Where do I buy chooks?

“WHERE do I buy a chook?” was the most common question fired at me at a backyard produce festival in Melbourne last month. And for those taking the plunge into starting a backyard flock, it is understandable why sourcing a chook can be a little mystery.
At my stall at the Darebin Homemade Food and Wine Festival, I recommended to most people to start with a couple of hybrids (crossbred hens) aged about 22 weeks old – this is called point-of-lay age. I gave this tip because hybrid varieties like Isa Browns are relatively easy to obtain, usually easily tamed and most importantly are prolific egg layers.
On the outskirts of Melbourne, hybrids are available from commercial hatcheries in Werribee, Doreen, Research and Coldstream. One of the best around Melbourne is Wagner’s Hatchery at 31 Killara Road in Coldstream (www.wagnerspoultry.com.au).
I have personally got great value out of their Isa Browns which are very prolific layers, friendly to handle and most have great personalities. All their stock are also vaccinated. Wagner’s offers chooks for sale at point of lay for $17 each and are open 8am-12midday Mon to Sat. This is the best age to buy a chook because they are ready to go and you have not wasted money feeding or time raising chicks to pullets.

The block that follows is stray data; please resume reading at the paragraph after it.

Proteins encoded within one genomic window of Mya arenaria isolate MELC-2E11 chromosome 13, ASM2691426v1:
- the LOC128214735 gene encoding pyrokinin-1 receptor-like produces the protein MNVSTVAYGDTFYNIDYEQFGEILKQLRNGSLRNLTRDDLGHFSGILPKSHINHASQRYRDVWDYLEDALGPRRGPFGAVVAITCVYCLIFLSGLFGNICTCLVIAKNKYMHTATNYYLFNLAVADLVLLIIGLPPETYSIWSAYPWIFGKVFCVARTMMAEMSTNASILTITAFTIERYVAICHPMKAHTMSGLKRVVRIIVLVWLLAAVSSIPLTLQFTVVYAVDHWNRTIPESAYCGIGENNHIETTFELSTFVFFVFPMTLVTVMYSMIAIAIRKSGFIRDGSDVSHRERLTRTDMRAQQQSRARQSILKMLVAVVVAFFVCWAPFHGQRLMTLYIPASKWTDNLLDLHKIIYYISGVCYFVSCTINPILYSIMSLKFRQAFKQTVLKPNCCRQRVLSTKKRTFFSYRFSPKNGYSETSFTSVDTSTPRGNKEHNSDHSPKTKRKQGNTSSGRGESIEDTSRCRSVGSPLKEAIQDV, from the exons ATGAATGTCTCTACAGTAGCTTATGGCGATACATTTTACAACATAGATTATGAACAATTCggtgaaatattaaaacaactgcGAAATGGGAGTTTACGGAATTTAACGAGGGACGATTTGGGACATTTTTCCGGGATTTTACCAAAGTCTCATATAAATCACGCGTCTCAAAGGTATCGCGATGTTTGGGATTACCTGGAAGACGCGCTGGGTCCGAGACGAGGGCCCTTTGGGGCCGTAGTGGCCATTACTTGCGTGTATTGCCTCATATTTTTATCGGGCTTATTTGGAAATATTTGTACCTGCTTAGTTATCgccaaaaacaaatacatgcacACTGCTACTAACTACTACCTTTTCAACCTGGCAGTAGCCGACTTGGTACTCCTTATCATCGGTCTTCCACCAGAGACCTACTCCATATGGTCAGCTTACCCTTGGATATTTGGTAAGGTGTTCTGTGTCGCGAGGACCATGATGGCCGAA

If you want to pay less, hatcheries and poultry farms are also keen to ‘turnover’ older 16-month-old hens who are nearing the end of their most prolific egg-laying days. These hens will still be laying when you buy them, but may only continue producing eggs for a further 12 months, albeit at a reduced rate.
Some poultry farms also may offer ex-battery hens to the public, but please don’t pay more than $5 a bird. They will be very timid, have half their feathers and may find it difficult to walk at first. With a little tender loving care their condition will improve, however many do die and they also may not be worth keeping if they produce no eggs at all!
On the other hand, where to buy pure bred or heritage chooks is a little more challenging. It is not as straightforward as venturing down to your local pet shop. For a start, it is unlikely that a pet shop will sell chickens like Australorps, Leghorns, Rhode Island Reds and Faverolles. Poultry is sold at markets, but how can you be sure you’re buying a healthy chicken from a reputable supplier, and that you are actually getting a hen and not a cockerel?